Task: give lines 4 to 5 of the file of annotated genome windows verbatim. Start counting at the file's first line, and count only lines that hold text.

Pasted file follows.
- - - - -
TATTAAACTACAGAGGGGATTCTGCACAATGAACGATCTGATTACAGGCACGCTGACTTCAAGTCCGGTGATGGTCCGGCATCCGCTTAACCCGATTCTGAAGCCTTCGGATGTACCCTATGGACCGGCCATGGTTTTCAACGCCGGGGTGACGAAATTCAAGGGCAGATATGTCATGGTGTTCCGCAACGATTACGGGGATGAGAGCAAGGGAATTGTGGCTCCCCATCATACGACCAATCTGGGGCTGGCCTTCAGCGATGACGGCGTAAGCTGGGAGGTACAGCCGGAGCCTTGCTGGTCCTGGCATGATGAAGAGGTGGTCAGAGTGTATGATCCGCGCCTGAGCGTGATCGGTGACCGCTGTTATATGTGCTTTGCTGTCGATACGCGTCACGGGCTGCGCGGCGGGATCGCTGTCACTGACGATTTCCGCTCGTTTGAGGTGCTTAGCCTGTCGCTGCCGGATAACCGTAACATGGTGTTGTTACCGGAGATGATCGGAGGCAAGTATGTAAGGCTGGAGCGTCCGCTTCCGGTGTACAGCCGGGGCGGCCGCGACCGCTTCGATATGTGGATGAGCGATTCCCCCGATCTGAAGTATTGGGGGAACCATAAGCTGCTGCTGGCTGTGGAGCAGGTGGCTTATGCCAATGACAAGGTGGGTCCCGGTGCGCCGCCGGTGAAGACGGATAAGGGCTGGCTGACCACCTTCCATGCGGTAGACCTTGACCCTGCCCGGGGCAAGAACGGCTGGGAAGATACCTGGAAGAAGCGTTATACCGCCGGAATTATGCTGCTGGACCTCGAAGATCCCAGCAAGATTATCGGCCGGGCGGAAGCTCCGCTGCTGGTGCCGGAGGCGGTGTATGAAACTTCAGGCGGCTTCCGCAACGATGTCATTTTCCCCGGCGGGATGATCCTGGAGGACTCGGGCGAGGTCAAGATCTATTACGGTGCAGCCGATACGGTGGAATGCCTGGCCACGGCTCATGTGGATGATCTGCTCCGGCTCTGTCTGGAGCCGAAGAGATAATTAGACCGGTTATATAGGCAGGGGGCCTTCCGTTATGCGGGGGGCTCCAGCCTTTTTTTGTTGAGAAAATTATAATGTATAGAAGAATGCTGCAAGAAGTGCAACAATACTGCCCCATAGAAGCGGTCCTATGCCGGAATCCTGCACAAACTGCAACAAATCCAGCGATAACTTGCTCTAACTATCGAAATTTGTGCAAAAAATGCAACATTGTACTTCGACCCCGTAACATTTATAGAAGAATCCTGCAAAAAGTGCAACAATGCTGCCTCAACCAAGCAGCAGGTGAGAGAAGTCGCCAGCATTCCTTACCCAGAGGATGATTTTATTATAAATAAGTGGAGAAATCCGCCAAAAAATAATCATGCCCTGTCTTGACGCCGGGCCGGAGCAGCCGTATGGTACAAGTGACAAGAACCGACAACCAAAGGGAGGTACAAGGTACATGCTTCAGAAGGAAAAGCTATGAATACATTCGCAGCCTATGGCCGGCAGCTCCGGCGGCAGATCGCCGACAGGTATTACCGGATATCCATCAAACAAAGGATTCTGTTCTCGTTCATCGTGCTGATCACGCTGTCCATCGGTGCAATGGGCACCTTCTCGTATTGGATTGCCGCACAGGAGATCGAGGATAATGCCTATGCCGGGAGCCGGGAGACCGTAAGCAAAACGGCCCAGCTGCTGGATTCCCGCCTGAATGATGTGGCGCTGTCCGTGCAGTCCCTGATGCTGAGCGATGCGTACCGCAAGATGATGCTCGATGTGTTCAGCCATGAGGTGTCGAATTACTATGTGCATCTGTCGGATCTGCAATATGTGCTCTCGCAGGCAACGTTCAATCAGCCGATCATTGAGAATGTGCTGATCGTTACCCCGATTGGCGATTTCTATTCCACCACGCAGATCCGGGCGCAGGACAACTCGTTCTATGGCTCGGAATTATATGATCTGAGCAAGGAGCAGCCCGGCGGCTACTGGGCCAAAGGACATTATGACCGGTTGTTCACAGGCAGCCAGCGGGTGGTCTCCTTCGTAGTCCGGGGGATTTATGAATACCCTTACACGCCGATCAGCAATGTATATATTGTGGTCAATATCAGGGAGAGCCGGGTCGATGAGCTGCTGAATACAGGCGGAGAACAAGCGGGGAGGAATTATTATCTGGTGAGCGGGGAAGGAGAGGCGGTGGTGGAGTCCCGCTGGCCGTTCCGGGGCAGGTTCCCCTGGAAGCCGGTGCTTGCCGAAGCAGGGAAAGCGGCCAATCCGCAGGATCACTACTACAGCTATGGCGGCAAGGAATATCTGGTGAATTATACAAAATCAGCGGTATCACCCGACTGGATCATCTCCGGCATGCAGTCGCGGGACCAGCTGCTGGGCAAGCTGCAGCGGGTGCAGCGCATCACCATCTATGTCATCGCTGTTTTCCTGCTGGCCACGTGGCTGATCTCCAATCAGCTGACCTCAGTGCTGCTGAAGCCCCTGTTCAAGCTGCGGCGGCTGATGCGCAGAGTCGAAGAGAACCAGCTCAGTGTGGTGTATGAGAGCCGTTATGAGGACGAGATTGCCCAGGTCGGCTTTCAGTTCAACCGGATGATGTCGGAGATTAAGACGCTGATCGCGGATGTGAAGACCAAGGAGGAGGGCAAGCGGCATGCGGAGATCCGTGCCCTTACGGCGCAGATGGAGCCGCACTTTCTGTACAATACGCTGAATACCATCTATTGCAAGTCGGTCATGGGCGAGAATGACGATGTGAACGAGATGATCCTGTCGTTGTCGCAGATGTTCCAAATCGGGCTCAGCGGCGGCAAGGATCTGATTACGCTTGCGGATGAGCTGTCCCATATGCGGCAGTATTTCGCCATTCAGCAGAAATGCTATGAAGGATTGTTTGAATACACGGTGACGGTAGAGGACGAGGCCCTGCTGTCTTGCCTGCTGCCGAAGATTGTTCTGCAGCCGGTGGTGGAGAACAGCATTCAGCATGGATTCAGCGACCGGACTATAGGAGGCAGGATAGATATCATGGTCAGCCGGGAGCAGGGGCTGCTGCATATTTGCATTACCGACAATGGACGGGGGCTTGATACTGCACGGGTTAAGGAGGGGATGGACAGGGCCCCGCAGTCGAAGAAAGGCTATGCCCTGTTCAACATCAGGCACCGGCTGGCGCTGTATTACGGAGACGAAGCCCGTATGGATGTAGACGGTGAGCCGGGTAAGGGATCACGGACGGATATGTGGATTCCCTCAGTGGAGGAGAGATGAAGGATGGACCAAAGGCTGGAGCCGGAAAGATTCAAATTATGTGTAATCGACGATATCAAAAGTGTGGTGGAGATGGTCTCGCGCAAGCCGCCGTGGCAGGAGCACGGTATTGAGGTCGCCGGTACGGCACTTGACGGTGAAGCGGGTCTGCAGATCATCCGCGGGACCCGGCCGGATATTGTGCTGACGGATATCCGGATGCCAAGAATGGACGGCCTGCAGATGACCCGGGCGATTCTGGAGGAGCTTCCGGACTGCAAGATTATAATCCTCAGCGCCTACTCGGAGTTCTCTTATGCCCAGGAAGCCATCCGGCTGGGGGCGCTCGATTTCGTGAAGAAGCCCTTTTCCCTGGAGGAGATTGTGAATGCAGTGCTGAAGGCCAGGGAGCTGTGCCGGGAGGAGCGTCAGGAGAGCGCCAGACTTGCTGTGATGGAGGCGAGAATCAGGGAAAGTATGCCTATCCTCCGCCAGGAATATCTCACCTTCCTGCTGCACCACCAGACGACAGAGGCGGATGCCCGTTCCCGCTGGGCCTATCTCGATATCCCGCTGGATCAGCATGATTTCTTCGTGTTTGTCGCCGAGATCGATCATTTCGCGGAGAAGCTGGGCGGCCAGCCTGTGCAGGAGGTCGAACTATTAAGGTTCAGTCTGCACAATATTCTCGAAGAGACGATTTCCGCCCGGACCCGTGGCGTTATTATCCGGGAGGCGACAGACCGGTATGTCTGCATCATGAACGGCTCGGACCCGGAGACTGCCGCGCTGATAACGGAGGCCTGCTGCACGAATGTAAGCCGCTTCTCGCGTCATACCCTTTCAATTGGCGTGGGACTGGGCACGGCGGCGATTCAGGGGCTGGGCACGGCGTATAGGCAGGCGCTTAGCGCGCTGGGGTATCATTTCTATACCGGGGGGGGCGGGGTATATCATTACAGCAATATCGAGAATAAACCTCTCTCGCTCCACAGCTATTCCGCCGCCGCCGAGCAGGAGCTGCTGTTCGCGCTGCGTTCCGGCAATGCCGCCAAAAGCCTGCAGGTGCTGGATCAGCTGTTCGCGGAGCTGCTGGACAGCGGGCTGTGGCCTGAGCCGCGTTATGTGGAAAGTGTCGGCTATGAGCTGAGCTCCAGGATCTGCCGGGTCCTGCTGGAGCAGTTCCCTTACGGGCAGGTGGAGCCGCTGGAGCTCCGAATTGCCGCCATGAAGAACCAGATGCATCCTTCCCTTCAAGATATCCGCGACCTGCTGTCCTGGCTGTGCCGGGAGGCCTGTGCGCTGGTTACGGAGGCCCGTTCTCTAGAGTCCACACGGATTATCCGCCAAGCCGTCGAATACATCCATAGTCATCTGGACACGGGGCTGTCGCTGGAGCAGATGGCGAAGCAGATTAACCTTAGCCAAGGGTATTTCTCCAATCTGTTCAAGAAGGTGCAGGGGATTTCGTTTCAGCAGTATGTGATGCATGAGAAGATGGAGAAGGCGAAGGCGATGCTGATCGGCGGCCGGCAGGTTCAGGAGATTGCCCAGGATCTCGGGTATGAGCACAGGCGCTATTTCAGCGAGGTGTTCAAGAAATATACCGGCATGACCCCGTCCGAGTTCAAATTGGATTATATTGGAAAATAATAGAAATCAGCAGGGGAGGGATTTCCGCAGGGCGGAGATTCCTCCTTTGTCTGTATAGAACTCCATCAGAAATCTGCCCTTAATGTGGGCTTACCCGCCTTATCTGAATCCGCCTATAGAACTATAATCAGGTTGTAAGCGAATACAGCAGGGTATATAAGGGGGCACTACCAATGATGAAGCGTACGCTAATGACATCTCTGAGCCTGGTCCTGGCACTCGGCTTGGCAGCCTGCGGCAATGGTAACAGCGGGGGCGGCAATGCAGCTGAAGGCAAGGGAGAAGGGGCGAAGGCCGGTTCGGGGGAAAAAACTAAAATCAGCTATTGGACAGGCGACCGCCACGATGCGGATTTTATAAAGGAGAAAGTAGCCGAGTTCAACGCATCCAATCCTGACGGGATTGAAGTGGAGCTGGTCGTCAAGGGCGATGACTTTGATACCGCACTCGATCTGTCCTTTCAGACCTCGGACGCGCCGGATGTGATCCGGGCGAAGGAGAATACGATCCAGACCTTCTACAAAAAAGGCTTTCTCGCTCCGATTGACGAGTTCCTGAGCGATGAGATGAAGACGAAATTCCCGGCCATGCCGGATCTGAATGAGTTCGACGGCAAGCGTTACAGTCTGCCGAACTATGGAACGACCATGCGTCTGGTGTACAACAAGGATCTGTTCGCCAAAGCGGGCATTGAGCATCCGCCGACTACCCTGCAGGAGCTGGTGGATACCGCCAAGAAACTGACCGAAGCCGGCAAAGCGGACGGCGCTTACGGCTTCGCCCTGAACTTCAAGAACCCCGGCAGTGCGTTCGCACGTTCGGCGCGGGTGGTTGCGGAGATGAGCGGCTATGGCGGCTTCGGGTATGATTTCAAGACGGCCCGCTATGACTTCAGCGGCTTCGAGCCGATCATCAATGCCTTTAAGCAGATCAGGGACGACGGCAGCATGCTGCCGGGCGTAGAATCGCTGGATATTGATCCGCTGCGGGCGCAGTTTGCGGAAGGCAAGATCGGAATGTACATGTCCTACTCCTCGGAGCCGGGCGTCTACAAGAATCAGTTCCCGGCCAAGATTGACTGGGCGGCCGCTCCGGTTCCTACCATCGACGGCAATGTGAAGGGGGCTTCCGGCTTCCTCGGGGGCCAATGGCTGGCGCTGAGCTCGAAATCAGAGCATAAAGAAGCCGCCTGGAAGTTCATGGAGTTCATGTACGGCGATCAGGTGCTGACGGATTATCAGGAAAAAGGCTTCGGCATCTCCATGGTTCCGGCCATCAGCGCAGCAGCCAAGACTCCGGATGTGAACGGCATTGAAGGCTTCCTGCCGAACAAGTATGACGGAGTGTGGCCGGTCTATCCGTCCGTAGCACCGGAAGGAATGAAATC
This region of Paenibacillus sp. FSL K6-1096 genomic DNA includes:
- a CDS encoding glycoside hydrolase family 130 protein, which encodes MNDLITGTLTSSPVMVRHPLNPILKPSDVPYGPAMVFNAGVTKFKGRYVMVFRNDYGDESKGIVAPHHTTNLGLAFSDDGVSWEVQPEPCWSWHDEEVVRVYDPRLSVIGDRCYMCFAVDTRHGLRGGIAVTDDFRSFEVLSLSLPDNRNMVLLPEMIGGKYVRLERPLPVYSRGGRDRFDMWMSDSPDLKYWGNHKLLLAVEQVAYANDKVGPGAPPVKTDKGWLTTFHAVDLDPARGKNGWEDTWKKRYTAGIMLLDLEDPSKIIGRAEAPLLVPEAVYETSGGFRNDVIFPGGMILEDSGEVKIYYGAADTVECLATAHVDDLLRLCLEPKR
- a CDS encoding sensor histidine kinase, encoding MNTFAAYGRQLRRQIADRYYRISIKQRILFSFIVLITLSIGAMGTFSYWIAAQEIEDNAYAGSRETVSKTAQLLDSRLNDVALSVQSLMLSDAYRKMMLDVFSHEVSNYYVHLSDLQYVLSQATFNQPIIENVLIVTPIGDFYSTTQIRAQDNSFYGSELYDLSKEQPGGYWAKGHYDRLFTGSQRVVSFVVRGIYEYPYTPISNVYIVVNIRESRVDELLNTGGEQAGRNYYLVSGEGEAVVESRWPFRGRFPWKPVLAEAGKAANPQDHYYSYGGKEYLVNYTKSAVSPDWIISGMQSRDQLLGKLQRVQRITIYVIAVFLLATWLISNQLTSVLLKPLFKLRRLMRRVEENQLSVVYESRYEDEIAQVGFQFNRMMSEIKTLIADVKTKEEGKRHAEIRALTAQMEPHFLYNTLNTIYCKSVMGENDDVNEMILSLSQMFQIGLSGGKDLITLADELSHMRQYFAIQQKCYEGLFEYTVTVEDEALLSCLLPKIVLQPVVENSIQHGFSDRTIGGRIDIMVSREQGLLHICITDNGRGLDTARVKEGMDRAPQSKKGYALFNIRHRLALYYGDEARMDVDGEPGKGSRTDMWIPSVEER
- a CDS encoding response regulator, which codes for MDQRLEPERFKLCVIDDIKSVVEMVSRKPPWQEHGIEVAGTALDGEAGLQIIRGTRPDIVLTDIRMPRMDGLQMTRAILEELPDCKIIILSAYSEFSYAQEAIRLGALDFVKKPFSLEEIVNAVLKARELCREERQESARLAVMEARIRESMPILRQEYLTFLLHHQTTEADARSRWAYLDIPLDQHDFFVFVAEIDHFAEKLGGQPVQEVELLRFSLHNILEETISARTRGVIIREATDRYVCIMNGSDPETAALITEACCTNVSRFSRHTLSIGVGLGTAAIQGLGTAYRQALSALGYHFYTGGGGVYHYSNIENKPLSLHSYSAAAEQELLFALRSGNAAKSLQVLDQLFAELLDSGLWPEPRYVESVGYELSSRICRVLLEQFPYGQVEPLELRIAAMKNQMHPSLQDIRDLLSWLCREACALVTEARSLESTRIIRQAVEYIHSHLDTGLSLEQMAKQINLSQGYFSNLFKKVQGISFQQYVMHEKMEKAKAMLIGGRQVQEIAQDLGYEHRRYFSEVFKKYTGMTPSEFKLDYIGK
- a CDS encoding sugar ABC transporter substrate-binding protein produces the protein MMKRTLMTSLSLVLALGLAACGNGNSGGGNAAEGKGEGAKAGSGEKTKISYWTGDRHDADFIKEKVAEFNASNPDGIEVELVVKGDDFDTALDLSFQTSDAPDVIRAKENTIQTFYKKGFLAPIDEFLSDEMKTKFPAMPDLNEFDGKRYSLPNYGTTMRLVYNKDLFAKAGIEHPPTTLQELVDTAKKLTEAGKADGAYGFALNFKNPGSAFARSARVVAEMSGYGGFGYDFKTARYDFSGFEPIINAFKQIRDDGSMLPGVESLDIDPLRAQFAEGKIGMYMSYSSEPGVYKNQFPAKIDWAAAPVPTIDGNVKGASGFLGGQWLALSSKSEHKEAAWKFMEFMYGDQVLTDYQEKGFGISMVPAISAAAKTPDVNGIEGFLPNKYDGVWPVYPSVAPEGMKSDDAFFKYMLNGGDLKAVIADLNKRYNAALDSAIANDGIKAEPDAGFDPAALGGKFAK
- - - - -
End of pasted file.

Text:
- a CDS encoding sensor histidine kinase, encoding MNTFAAYGRQLRRQIADRYYRISIKQRILFSFIVLITLSIGAMGTFSYWIAAQEIEDNAYAGSRETVSKTAQLLDSRLNDVALSVQSLMLSDAYRKMMLDVFSHEVSNYYVHLSDLQYVLSQATFNQPIIENVLIVTPIGDFYSTTQIRAQDNSFYGSELYDLSKEQPGGYWAKGHYDRLFTGSQRVVSFVVRGIYEYPYTPISNVYIVVNIRESRVDELLNTGGEQAGRNYYLVSGEGEAVVESRWPFRGRFPWKPVLAEAGKAANPQDHYYSYGGKEYLVNYTKSAVSPDWIISGMQSRDQLLGKLQRVQRITIYVIAVFLLATWLISNQLTSVLLKPLFKLRRLMRRVEENQLSVVYESRYEDEIAQVGFQFNRMMSEIKTLIADVKTKEEGKRHAEIRALTAQMEPHFLYNTLNTIYCKSVMGENDDVNEMILSLSQMFQIGLSGGKDLITLADELSHMRQYFAIQQKCYEGLFEYTVTVEDEALLSCLLPKIVLQPVVENSIQHGFSDRTIGGRIDIMVSREQGLLHICITDNGRGLDTARVKEGMDRAPQSKKGYALFNIRHRLALYYGDEARMDVDGEPGKGSRTDMWIPSVEER
- a CDS encoding response regulator, which codes for MDQRLEPERFKLCVIDDIKSVVEMVSRKPPWQEHGIEVAGTALDGEAGLQIIRGTRPDIVLTDIRMPRMDGLQMTRAILEELPDCKIIILSAYSEFSYAQEAIRLGALDFVKKPFSLEEIVNAVLKARELCREERQESARLAVMEARIRESMPILRQEYLTFLLHHQTTEADARSRWAYLDIPLDQHDFFVFVAEIDHFAEKLGGQPVQEVELLRFSLHNILEETISARTRGVIIREATDRYVCIMNGSDPETAALITEACCTNVSRFSRHTLSIGVGLGTAAIQGLGTAYRQALSALGYHFYTGGGGVYHYSNIENKPLSLHSYSAAAEQELLFALRSGNAAKSLQVLDQLFAELLDSGLWPEPRYVESVGYELSSRICRVLLEQFPYGQVEPLELRIAAMKNQMHPSLQDIRDLLSWLCREACALVTEARSLESTRIIRQAVEYIHSHLDTGLSLEQMAKQINLSQGYFSNLFKKVQGISFQQYVMHEKMEKAKAMLIGGRQVQEIAQDLGYEHRRYFSEVFKKYTGMTPSEFKLDYIGK